Autonomous vehicles, while not yet familiar, are also not a foreign concept in agriculture. All the major OEM players have their own unique version of autonomous vehicles, either as a concept or an alpha or beta prototype or somewhere in the testing and demonstration phases.
While the possibilities connected with autonomous agricultural equipment are endless, the primary interest in adoption at this point is to mitigate a skilled labor/equipment operator shortage. One reason equipment autonomy has been met with skepticism in the industry is trust. Trusting autonomous agricultural field operations from a safety and liability standpoint and ensuring all the functions of the given operation are completed accurately is understandably a concern on producers’ minds.
The technology has been demonstrated at numerous locations in the past year across the country. “When Raven acquired two companies in 2019, it started to build the pathway to Autonomy,” said Paul Bruns, Product Specialist with Raven Industries. “The acquisition of Smart Ag and DOT have started to pave the way for Raven to bridge the gap of labor and move faster into Autonomy. Realistically we are trying to help solve the labor constraints agriculture faces.”
The idea behind incorporating autonomy is as simple as working smarter, not harder. “What we are trying to do is find the best way to reallocate the people and resources we have and let the technology handle some of the more mundane tasks and let the individual do a more highly valued skill that may take some customization,” said Bruns. “A lot of the autonomous technology being used in agriculture comes from the technology used in the automotive industry when it comes to the driverless technology being use there. We also use cellular technology and high-speed internet to share data back and forth.”
Safety around autonomous vehicles is paramount in everyone’s minds. “Safety comes first,” said Bruns. “This equipment is not running autonomously on public roads. It is only being used in a farmer’s field with a field boundary map that sets the limits it can operate within. It is also constantly supervised by the farmer in a control vehicle or another operator.” There are numerous “kill buttons” on the autonomous vehicle and also in the command vehicle for safety reasons. The autonomous tractor is also equipped with radar sensors that can detect objects 150 feet away and several cameras facing downward and forward to detect and help identify obstacles in the past. If an obstacle is detected, the tractor will begin slowing down and stop at a distance of 10 meters (30 feet) away and wait for further instructions.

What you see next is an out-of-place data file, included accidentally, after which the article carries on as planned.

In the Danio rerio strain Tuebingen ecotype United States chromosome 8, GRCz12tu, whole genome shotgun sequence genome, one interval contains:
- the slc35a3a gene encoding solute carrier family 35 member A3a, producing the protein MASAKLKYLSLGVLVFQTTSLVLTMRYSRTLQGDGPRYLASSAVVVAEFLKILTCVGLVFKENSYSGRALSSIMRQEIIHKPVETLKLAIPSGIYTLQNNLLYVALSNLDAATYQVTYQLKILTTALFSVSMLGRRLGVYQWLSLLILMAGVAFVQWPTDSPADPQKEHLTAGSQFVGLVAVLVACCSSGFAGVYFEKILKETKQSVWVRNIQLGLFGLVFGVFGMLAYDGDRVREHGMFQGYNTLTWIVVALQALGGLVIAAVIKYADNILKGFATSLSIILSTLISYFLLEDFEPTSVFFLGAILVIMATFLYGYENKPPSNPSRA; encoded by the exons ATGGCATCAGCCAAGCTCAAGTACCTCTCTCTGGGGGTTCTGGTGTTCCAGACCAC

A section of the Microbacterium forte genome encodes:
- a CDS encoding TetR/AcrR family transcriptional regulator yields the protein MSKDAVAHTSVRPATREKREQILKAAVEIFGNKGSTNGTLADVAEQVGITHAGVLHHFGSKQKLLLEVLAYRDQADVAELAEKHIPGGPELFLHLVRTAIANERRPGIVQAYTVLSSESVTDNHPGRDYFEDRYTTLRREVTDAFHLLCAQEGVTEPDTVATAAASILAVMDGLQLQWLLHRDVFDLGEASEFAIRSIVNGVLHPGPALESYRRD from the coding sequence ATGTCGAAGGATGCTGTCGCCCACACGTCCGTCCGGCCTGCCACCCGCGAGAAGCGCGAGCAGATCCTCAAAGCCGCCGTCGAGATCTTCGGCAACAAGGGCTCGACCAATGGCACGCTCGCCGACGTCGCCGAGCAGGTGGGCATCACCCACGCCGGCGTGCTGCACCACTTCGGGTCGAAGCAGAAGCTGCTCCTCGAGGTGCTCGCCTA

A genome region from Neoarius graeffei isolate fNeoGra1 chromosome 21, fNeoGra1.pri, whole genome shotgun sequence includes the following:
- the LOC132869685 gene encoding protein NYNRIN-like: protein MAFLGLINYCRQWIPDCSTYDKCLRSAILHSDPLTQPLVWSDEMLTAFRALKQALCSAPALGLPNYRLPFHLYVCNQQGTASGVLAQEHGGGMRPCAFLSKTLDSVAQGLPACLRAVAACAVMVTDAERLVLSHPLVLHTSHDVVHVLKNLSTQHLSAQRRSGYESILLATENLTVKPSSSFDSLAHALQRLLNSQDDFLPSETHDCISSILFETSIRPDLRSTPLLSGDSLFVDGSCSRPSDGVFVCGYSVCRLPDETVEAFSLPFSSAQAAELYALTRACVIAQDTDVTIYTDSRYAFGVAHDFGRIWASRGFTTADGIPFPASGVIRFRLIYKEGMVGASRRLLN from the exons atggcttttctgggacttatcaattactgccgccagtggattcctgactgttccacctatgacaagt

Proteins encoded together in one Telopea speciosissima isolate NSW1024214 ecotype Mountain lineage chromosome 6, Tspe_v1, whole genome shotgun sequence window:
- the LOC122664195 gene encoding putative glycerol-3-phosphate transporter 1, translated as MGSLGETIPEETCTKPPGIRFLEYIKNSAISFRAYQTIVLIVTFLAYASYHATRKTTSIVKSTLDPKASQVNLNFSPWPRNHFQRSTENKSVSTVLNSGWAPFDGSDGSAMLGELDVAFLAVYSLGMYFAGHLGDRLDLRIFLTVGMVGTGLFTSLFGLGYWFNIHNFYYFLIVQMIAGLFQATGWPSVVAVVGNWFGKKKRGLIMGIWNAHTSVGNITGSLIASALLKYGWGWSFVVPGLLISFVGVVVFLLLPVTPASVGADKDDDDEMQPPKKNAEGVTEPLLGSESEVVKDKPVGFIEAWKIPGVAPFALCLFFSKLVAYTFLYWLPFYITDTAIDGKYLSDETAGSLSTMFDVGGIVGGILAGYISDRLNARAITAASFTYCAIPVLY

Three words often used when explaining autonomous technology are connect, control, and optimize. The use of autonomous agricultural equipment that has been demonstrated most frequently in the Midwest has been with a grain cart. Cellular technology allows the command vehicle to connect with the autonomous vehicle to communicate. The tractor pulling the grain cart syncs with the combine during set-up. It will then match the combine speed and position while unloading on the go.
A coverage map is used and shared between vehicles, so the autonomous tractor knows where to drive and where not to as it selects a path to return from the staging area back to the combine. The farmer in the command vehicle (which is the combine) can control the autonomous tractor throughout the process. By simply hitting a nudge button, the combine operator can move the tractor and grain cart ahead, back, or toward the combine or out away from the combine to allow the grain cart to be topped off. Once synced, the autonomous tractor will automatically match any changes in the combine ground speed during the unloading process. It can match the speed all the way to a complete stop. When the combine is finished unloading, and the cart is full, it is commanded to return to the staging area. Once at the staging area, a second person will enter the tractor and take control to unload the grain cart into the trucks. After unloading is complete, control of the tractor is returned to the combine operator (control vehicle). This optimizes manpower because the combine operator is in control during autonomous operations, and a truck driver could take manual control when unloading the cart into the trucks. This eliminates the need for a third person in the tractor to pull the grain cart through the field.
Efficiency is optimized by sharing a connected workflow.
“The combine operator has the ability to simply drop a pin on a map to identify a meeting point or unloading area, and the autonomous vehicle automatically determines the best path to get there to match up with the combine to unload on the go,” said Bruns. “The command vehicle always has the ability to accept or modify that path by adding a midpoint.”
“One of the biggest and easiest opportunities we see for future use of autonomy is in tillage practices,” said Bruns. “The planter and harvester will probably be some of the last places it is adopted. Much of that is due to the farmer’s pride in conducting those operations and the level of trust that must be established and experienced before giving up control in those areas.”